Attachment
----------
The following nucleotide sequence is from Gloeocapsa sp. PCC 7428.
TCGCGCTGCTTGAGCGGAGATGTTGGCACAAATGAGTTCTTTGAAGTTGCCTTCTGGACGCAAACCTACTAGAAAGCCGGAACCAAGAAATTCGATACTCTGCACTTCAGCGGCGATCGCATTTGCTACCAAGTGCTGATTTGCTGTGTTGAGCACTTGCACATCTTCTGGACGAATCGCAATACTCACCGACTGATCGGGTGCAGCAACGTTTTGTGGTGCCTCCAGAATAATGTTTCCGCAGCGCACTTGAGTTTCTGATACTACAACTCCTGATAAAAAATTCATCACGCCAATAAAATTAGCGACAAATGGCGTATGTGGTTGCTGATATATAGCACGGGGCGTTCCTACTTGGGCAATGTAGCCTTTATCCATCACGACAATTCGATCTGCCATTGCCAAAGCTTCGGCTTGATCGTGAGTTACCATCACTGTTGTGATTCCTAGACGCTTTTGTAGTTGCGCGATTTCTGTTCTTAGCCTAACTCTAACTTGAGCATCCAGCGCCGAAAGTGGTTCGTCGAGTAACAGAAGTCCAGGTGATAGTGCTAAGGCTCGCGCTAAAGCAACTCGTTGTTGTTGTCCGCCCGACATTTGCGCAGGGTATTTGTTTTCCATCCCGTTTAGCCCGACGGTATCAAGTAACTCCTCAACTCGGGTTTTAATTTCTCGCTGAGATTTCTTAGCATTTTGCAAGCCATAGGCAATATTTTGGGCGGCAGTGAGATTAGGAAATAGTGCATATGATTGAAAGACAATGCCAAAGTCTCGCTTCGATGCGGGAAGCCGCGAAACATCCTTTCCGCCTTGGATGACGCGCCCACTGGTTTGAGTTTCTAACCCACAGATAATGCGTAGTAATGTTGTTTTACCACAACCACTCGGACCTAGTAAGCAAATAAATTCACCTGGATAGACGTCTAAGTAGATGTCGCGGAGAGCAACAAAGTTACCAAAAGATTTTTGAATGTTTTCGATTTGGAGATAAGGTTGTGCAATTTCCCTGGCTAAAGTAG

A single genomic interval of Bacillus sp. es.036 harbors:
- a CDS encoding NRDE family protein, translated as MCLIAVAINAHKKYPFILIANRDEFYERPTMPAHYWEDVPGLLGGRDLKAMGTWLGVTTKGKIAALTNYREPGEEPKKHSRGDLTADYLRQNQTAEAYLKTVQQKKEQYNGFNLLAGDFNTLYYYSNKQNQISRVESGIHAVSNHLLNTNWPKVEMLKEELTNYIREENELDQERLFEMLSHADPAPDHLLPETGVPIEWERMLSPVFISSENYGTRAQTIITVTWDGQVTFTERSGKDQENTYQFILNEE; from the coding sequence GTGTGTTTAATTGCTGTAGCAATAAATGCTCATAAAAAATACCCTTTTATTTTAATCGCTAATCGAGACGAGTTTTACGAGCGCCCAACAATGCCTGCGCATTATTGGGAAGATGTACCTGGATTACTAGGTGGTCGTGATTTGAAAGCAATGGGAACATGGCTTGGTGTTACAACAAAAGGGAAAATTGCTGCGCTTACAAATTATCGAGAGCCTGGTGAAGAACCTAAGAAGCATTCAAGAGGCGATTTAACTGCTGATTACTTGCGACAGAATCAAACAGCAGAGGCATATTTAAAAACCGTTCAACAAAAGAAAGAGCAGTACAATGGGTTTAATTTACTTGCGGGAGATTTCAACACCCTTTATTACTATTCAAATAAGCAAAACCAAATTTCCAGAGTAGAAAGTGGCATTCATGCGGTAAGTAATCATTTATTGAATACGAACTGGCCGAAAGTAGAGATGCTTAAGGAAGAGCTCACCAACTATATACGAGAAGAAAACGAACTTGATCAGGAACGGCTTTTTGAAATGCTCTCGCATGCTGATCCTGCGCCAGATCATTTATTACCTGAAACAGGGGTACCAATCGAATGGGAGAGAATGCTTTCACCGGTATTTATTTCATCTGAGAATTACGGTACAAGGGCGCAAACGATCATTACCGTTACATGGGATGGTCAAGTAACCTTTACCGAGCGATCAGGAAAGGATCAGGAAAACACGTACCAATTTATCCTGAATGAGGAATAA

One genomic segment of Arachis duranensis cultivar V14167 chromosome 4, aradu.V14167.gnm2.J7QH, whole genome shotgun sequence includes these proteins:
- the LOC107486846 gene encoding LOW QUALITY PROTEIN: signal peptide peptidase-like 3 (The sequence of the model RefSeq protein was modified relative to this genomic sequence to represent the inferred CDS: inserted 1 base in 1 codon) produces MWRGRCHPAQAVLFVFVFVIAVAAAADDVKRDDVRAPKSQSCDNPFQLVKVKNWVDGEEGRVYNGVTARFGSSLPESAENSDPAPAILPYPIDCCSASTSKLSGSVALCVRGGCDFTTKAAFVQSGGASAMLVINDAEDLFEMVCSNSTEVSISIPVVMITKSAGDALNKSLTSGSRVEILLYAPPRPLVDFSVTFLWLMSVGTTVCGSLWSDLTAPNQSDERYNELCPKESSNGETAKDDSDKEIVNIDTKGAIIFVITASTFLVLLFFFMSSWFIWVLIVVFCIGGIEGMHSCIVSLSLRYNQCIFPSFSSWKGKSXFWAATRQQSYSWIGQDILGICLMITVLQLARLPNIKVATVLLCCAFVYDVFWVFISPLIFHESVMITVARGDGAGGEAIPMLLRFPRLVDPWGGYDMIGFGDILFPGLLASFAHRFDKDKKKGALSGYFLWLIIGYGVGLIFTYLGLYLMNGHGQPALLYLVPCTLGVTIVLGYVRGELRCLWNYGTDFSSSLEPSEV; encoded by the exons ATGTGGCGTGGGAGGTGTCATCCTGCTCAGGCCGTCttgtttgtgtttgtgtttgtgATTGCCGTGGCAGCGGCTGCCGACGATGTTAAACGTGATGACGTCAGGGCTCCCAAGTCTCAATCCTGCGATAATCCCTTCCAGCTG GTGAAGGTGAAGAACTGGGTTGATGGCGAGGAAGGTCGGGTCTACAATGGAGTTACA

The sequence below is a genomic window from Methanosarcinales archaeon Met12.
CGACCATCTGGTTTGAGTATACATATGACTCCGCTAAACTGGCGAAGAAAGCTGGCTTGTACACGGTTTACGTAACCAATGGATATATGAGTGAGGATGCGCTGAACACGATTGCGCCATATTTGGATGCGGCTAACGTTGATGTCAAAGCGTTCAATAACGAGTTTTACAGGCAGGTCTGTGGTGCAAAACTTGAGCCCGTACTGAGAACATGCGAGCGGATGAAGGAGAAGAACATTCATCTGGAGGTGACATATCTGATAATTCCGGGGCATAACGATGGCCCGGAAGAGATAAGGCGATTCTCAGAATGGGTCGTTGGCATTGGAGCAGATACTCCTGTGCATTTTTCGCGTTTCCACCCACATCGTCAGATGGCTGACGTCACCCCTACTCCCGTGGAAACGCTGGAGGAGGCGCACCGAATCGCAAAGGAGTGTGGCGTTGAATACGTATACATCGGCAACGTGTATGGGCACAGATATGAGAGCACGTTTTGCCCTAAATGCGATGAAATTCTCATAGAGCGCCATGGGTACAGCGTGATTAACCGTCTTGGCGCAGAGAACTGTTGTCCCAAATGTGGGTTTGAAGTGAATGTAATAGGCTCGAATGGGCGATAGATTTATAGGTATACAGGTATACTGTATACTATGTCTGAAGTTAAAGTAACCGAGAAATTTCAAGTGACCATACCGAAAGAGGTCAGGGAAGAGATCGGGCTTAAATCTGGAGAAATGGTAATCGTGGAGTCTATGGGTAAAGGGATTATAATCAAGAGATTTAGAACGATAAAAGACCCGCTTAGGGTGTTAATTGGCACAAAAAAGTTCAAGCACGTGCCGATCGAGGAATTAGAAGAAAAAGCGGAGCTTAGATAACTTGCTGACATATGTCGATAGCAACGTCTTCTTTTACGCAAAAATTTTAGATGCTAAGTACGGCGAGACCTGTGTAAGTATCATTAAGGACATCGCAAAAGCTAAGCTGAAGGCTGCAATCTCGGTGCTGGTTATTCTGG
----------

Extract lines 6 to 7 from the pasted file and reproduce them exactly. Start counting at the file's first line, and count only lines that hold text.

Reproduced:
- the LOC107486846 gene encoding LOW QUALITY PROTEIN: signal peptide peptidase-like 3 (The sequence of the model RefSeq protein was modified relative to this genomic sequence to represent the inferred CDS: inserted 1 base in 1 codon) produces MWRGRCHPAQAVLFVFVFVIAVAAAADDVKRDDVRAPKSQSCDNPFQLVKVKNWVDGEEGRVYNGVTARFGSSLPESAENSDPAPAILPYPIDCCSASTSKLSGSVALCVRGGCDFTTKAAFVQSGGASAMLVINDAEDLFEMVCSNSTEVSISIPVVMITKSAGDALNKSLTSGSRVEILLYAPPRPLVDFSVTFLWLMSVGTTVCGSLWSDLTAPNQSDERYNELCPKESSNGETAKDDSDKEIVNIDTKGAIIFVITASTFLVLLFFFMSSWFIWVLIVVFCIGGIEGMHSCIVSLSLRYNQCIFPSFSSWKGKSXFWAATRQQSYSWIGQDILGICLMITVLQLARLPNIKVATVLLCCAFVYDVFWVFISPLIFHESVMITVARGDGAGGEAIPMLLRFPRLVDPWGGYDMIGFGDILFPGLLASFAHRFDKDKKKGALSGYFLWLIIGYGVGLIFTYLGLYLMNGHGQPALLYLVPCTLGVTIVLGYVRGELRCLWNYGTDFSSSLEPSEV; encoded by the exons ATGTGGCGTGGGAGGTGTCATCCTGCTCAGGCCGTCttgtttgtgtttgtgtttgtgATTGCCGTGGCAGCGGCTGCCGACGATGTTAAACGTGATGACGTCAGGGCTCCCAAGTCTCAATCCTGCGATAATCCCTTCCAGCTG GTGAAGGTGAAGAACTGGGTTGATGGCGAGGAAGGTCGGGTCTACAATGGAGTTACA

The sequence below is a genomic window from Methanosarcinales archaeon Met12.